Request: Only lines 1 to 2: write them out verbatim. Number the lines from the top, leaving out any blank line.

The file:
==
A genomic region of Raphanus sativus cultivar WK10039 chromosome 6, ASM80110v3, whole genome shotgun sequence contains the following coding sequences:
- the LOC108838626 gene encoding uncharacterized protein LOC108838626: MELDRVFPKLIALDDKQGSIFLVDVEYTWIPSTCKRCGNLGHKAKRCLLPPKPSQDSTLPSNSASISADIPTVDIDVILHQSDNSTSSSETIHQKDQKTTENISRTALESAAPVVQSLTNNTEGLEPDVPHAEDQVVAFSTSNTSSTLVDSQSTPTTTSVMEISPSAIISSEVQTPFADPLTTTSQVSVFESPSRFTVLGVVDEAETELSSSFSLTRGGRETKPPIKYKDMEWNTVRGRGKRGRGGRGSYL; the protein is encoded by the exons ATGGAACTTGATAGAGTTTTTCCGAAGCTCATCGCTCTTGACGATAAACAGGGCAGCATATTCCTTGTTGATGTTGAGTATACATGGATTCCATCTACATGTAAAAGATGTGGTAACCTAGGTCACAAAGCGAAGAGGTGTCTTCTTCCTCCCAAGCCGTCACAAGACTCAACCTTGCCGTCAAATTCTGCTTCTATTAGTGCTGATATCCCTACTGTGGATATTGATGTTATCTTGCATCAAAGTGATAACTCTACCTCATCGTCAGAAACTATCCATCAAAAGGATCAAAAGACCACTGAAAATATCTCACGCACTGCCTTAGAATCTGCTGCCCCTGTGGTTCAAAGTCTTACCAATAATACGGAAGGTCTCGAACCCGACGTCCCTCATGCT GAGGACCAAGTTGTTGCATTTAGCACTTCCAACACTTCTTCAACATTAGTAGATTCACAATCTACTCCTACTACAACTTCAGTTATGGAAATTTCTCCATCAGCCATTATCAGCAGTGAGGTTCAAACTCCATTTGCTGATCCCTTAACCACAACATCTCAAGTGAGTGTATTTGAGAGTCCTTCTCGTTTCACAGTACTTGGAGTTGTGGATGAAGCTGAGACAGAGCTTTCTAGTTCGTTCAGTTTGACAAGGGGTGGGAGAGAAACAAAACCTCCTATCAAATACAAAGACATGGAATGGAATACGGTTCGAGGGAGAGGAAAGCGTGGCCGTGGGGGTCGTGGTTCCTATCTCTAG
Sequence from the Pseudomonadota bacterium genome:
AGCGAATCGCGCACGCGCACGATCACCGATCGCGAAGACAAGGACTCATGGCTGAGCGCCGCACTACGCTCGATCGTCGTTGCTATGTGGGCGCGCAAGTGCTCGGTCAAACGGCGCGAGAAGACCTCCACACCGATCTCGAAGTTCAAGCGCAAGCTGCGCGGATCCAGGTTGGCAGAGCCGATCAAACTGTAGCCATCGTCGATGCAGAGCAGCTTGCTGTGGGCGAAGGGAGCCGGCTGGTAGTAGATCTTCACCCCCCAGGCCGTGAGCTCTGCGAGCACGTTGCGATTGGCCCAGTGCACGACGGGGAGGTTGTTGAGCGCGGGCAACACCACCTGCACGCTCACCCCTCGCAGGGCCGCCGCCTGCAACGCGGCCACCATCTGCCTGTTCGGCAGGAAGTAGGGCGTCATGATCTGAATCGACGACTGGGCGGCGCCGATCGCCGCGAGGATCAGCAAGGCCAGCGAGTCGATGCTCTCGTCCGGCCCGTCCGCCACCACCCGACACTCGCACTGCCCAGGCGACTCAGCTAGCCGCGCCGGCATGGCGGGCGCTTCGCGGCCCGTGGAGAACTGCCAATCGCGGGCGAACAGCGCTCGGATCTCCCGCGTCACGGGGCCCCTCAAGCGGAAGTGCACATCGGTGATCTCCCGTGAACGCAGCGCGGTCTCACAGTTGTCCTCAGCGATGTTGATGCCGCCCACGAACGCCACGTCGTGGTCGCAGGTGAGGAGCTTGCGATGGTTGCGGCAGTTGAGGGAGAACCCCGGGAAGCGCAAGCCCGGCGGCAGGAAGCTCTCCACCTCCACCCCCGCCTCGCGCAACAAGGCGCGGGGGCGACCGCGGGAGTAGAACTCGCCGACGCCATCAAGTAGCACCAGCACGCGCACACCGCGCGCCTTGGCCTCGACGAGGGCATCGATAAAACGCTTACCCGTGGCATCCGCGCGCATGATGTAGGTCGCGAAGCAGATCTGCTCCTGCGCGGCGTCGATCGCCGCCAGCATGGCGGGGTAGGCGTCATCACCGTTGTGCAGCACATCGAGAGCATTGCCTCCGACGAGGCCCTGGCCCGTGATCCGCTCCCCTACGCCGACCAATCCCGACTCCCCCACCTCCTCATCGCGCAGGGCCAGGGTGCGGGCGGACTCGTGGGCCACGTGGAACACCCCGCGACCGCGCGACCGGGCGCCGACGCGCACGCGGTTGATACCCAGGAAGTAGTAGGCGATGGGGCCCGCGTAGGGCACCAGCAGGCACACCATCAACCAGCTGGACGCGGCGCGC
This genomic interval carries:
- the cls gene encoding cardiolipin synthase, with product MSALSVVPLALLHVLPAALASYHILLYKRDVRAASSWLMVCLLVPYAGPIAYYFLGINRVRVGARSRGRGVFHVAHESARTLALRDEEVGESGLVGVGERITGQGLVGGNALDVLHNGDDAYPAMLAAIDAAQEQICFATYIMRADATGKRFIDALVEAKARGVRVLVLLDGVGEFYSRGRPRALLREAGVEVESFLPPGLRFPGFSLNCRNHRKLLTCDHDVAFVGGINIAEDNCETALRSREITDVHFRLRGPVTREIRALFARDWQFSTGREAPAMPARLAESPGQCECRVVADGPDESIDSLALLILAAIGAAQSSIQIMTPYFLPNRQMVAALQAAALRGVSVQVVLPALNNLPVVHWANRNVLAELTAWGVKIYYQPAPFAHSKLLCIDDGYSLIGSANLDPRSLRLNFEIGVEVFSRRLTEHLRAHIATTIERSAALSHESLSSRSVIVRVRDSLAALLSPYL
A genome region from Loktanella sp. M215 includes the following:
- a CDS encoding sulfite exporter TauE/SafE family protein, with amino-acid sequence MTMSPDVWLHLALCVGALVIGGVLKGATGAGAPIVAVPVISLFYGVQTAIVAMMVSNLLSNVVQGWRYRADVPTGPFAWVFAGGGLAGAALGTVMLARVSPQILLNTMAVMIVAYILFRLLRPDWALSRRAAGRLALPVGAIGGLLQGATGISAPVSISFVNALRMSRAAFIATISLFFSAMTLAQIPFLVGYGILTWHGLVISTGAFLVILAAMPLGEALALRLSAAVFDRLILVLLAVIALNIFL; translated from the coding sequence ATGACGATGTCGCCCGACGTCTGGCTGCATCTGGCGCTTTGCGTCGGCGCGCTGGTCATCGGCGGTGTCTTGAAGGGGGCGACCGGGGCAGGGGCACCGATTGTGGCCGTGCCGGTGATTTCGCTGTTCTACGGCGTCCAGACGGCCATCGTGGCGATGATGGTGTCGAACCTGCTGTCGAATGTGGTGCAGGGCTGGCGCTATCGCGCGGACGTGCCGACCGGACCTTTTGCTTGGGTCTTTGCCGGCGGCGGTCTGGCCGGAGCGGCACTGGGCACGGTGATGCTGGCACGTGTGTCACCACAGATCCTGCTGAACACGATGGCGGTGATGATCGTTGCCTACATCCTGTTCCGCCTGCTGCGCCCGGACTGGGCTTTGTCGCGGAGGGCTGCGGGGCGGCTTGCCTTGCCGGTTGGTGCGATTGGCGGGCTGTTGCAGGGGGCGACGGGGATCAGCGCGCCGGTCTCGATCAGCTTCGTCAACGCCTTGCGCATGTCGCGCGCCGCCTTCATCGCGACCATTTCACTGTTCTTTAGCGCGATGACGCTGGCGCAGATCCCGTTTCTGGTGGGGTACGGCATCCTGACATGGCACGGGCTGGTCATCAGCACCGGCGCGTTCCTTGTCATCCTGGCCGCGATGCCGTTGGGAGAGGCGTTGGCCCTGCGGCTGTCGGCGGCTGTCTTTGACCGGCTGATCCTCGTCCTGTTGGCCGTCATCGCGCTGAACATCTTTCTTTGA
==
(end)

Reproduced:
A genomic region of Raphanus sativus cultivar WK10039 chromosome 6, ASM80110v3, whole genome shotgun sequence contains the following coding sequences:
- the LOC108838626 gene encoding uncharacterized protein LOC108838626: MELDRVFPKLIALDDKQGSIFLVDVEYTWIPSTCKRCGNLGHKAKRCLLPPKPSQDSTLPSNSASISADIPTVDIDVILHQSDNSTSSSETIHQKDQKTTENISRTALESAAPVVQSLTNNTEGLEPDVPHAEDQVVAFSTSNTSSTLVDSQSTPTTTSVMEISPSAIISSEVQTPFADPLTTTSQVSVFESPSRFTVLGVVDEAETELSSSFSLTRGGRETKPPIKYKDMEWNTVRGRGKRGRGGRGSYL; the protein is encoded by the exons ATGGAACTTGATAGAGTTTTTCCGAAGCTCATCGCTCTTGACGATAAACAGGGCAGCATATTCCTTGTTGATGTTGAGTATACATGGATTCCATCTACATGTAAAAGATGTGGTAACCTAGGTCACAAAGCGAAGAGGTGTCTTCTTCCTCCCAAGCCGTCACAAGACTCAACCTTGCCGTCAAATTCTGCTTCTATTAGTGCTGATATCCCTACTGTGGATATTGATGTTATCTTGCATCAAAGTGATAACTCTACCTCATCGTCAGAAACTATCCATCAAAAGGATCAAAAGACCACTGAAAATATCTCACGCACTGCCTTAGAATCTGCTGCCCCTGTGGTTCAAAGTCTTACCAATAATACGGAAGGTCTCGAACCCGACGTCCCTCATGCT GAGGACCAAGTTGTTGCATTTAGCACTTCCAACACTTCTTCAACATTAGTAGATTCACAATCTACTCCTACTACAACTTCAGTTATGGAAATTTCTCCATCAGCCATTATCAGCAGTGAGGTTCAAACTCCATTTGCTGATCCCTTAACCACAACATCTCAAGTGAGTGTATTTGAGAGTCCTTCTCGTTTCACAGTACTTGGAGTTGTGGATGAAGCTGAGACAGAGCTTTCTAGTTCGTTCAGTTTGACAAGGGGTGGGAGAGAAACAAAACCTCCTATCAAATACAAAGACATGGAATGGAATACGGTTCGAGGGAGAGGAAAGCGTGGCCGTGGGGGTCGTGGTTCCTATCTCTAG